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Reasonable Suspicion of DWI – North Carolina

Post by: Raleigh DWI attorney Matthew Golden

There has been some drastic changes to case law recently that concern the initial stop of an impaired driver in North Carolina. Contrary to popular belief, a police officer cannot pull over your vehicle without a legal basis. That legal basis for DWI cases is either  1.) the driver charged with DWI has committed a motor vehicle traffic offense that is cited in Chapter 20 of the North Carolina General Statutes or 2.) the officer making the stop has a reasonable and articulable suspicion that the driver is impaired by either alcohol or drugs.

What is reasonable and articulable suspicion (RAS) you ask? Well, before the court case of State v. Otto, __ N.C. __ (2012) (Hudson, J.), the case law in North Carolina suggested that mere weaving within one’s lane without anything more was not sufficient to meet this standard. Now, there were cases before Otto where a court found RAS where there was weaving within one’s own lane plus the driver was traveling at 10 mph under the speed limit at 1:40 am in the morning. (See State v. Brown, 2010 WL 3860440 (N.C. Ct. App. Oct. 5, 2010). However, in Otto, the driver was observed weaving within her lane for only 3/4 of a mile, was doing the speed limit, it was only 10:30 pm at night, and there wasn’t any other signs of impaired driving. The N.C. Supreme Court reversed the N.C. Court of Appeals decision and found that a pattern of continual weaving, without anything more, was sufficient to establish reasonable suspicion of impaired driving.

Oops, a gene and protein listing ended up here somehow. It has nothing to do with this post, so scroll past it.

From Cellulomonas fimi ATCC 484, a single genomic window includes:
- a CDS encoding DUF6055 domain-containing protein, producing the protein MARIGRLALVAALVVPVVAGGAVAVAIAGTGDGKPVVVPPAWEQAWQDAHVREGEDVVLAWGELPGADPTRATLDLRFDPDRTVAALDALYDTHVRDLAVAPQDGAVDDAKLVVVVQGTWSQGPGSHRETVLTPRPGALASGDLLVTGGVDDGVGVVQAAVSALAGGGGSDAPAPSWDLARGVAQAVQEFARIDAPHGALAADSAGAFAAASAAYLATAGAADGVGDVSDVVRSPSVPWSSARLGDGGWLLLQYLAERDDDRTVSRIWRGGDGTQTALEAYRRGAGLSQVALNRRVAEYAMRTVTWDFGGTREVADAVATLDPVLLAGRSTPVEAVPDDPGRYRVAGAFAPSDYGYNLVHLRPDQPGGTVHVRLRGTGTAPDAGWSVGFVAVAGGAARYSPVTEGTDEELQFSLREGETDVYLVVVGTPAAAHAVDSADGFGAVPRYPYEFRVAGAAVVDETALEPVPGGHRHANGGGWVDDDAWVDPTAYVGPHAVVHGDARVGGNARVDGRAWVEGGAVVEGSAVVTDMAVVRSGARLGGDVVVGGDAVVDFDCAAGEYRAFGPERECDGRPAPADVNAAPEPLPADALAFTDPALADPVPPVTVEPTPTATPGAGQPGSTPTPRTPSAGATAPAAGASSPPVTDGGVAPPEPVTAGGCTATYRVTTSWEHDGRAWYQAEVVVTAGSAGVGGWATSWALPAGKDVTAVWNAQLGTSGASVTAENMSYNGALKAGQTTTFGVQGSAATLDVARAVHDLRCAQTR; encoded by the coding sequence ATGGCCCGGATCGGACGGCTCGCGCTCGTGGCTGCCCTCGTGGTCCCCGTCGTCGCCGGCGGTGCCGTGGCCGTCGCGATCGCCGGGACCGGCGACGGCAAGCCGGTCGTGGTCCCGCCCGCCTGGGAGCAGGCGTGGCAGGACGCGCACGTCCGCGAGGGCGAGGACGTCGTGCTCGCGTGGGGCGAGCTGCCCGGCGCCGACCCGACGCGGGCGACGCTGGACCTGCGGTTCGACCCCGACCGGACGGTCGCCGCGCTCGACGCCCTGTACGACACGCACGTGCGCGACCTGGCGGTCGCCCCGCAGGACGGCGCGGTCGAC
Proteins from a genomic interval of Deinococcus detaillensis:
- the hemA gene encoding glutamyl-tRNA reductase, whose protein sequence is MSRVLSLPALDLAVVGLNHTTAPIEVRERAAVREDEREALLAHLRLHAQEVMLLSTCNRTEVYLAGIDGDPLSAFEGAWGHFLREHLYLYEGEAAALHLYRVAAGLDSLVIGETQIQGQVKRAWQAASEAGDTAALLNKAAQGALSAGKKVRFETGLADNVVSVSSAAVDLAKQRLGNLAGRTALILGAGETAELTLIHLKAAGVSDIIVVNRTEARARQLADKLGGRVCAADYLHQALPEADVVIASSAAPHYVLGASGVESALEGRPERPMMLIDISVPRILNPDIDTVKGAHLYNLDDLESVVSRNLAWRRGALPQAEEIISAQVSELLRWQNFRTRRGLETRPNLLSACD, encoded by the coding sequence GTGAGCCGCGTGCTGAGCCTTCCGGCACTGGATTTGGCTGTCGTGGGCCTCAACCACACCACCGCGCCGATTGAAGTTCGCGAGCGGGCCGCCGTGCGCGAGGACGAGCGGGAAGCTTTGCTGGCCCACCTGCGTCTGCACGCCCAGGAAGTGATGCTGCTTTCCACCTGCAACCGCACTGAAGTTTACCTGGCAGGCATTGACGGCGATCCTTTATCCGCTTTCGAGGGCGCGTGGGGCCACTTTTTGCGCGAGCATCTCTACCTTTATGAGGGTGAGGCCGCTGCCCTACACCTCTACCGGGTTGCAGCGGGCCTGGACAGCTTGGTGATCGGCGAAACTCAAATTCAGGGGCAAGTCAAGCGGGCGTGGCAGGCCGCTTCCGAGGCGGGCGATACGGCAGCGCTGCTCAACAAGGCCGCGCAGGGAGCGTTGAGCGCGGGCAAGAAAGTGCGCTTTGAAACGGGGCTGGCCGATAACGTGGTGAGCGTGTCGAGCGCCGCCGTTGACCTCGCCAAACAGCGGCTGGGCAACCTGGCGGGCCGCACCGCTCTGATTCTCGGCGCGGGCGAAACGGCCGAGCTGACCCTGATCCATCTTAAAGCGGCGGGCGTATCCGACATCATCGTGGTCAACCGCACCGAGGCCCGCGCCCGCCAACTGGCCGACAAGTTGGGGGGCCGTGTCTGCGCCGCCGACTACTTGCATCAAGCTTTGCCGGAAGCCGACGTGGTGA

There is no doubt in my mind that this case will be appealed to a higher court, as it contradicts so many other cases in North Carolina as well as other jurisdictions throughout the country. It essentially suggests that a driver who does not drive in a completely straight line is subject to being pulled over by the police at any time. While reasonable suspicion might be an easier burden to meet for the time being, there are plenty other hurdles the State will have to meet to prove a driver is guilty of DWI.

Wake County DWI attorney Matthew Golden will ensure that the State not only has reasonable suspicion to pull over your vehicle, but that they also meet the more difficult test of establishing probable cause for an arrest of DWI, as well as fully complying with the statutes and constitutions of North Carolina and the United States throughout the whole arrest and booking process.

Call Wake County DWI attorney Matthew Golden today for a free consultation over the phone or at his downtown Raleigh office.